• Melanie Privette was appointed director of communications at the American College of Cardiology. She previously served as assistant director of public relations.
• The Technology Marketing Group, Des Plaines, Ill., has received initial sponsorship for the start of a new census survey to gather data from virtually all radiation oncology sites in the United States. The survey will provide site specific information as well as aggregate data on procedure volume, mix and growth for external beam, brachytherapy and radionuclide therapy, installed equipment and buying plans, staffing levels, utilization of radioactive agents and participation in buying groups. The survey is scheduled for completion in the second quarter of 1996. For further information, call TMG at 708-297-1404.
• The meeting “Current Practice of Vascular Ultrasound” is scheduled for Feb. 23 to Feb. 25, to take place in Orlando, Fla. Sponsored by SONIX and Medical Education Resources, the program will emphasize carotid, peripheral and abdominal applications, and will include individual hands-on instruction and live demonstrations using the latest ultrasound equipment. Nineteen Category I CME credits can be earned. Call SONIX for registration information at 914-921-5700.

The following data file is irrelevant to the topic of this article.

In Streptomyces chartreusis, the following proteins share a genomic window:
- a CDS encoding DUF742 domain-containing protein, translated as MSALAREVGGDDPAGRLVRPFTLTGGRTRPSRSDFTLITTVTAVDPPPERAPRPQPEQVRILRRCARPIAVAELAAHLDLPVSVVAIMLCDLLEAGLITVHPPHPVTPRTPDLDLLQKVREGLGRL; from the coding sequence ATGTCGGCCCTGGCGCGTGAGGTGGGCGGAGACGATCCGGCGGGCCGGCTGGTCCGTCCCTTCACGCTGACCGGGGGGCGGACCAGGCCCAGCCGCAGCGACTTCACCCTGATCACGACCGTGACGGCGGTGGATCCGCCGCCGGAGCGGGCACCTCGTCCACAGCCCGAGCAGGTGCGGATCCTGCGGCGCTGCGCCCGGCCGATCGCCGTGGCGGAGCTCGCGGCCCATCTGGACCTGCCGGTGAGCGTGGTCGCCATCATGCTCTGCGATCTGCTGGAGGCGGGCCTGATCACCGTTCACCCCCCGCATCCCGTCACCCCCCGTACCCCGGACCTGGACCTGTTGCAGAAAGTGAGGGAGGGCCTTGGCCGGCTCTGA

• Sponsored jointly by the Medical Technology Management Institute (MTMI) and the Medical College of Wisconsin, a two-day symposium called “Operational Issues in Medical Imaging” is scheduled for March 9 and March 10. According to MTMI, the symposium was organized to “provide a forum to discuss the issues faced by medical imaging services and practical implementable solutions.” To register, and for further information, call MTMI at 800-765-6864.